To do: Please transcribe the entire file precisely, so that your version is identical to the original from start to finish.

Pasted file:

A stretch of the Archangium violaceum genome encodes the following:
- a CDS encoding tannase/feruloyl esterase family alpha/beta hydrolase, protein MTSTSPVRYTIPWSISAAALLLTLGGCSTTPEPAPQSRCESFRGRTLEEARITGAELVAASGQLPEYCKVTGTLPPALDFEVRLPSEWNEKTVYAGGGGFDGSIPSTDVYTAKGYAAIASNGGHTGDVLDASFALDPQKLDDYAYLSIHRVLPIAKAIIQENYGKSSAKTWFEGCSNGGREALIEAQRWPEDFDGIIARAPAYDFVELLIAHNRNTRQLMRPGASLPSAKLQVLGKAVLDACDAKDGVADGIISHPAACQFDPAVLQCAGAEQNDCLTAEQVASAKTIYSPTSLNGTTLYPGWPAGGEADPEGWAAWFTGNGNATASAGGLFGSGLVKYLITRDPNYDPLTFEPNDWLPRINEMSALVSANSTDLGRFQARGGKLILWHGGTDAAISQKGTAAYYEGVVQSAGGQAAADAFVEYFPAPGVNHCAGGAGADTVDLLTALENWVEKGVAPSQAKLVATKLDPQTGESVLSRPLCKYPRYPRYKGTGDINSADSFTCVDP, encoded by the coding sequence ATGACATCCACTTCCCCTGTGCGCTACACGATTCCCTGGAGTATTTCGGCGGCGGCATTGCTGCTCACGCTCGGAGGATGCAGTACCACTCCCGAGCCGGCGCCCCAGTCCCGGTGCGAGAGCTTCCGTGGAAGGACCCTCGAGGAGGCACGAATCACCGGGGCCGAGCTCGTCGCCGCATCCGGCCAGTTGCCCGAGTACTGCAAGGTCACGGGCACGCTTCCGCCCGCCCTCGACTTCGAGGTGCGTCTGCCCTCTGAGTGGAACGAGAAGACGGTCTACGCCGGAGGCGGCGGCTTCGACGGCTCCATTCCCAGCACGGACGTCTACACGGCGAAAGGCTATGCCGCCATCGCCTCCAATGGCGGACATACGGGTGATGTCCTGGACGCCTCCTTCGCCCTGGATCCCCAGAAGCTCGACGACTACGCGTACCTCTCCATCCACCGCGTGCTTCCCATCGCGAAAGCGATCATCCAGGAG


A stretch of the Archangium violaceum genome encodes the following:
- a CDS encoding tannase/feruloyl esterase family alpha/beta hydrolase, protein MTSTSPVRYTIPWSISAAALLLTLGGCSTTPEPAPQSRCESFRGRTLEEARITGAELVAASGQLPEYCKVTGTLPPALDFEVRLPSEWNEKTVYAGGGGFDGSIPSTDVYTAKGYAAIASNGGHTGDVLDASFALDPQKLDDYAYLSIHRVLPIAKAIIQENYGKSSAKTWFEGCSNGGREALIEAQRWPEDFDGIIARAPAYDFVELLIAHNRNTRQLMRPGASLPSAKLQVLGKAVLDACDAKDGVADGIISHPAACQFDPAVLQCAGAEQNDCLTAEQVASAKTIYSPTSLNGTTLYPGWPAGGEADPEGWAAWFTGNGNATASAGGLFGSGLVKYLITRDPNYDPLTFEPNDWLPRINEMSALVSANSTDLGRFQARGGKLILWHGGTDAAISQKGTAAYYEGVVQSAGGQAAADAFVEYFPAPGVNHCAGGAGADTVDLLTALENWVEKGVAPSQAKLVATKLDPQTGESVLSRPLCKYPRYPRYKGTGDINSADSFTCVDP, encoded by the coding sequence ATGACATCCACTTCCCCTGTGCGCTACACGATTCCCTGGAGTATTTCGGCGGCGGCATTGCTGCTCACGCTCGGAGGATGCAGTACCACTCCCGAGCCGGCGCCCCAGTCCCGGTGCGAGAGCTTCCGTGGAAGGACCCTCGAGGAGGCACGAATCACCGGGGCCGAGCTCGTCGCCGCATCCGGCCAGTTGCCCGAGTACTGCAAGGTCACGGGCACGCTTCCGCCCGCCCTCGACTTCGAGGTGCGTCTGCCCTCTGAGTGGAACGAGAAGACGGTCTACGCCGGAGGCGGCGGCTTCGACGGCTCCATTCCCAGCACGGACGTCTACACGGCGAAAGGCTATGCCGCCATCGCCTCCAATGGCGGACATACGGGTGATGTCCTGGACGCCTCCTTCGCCCTGGATCCCCAGAAGCTCGACGACTACGCGTACCTCTCCATCCACCGCGTGCTTCCCATCGCGAAAGCGATCATCCAGGAG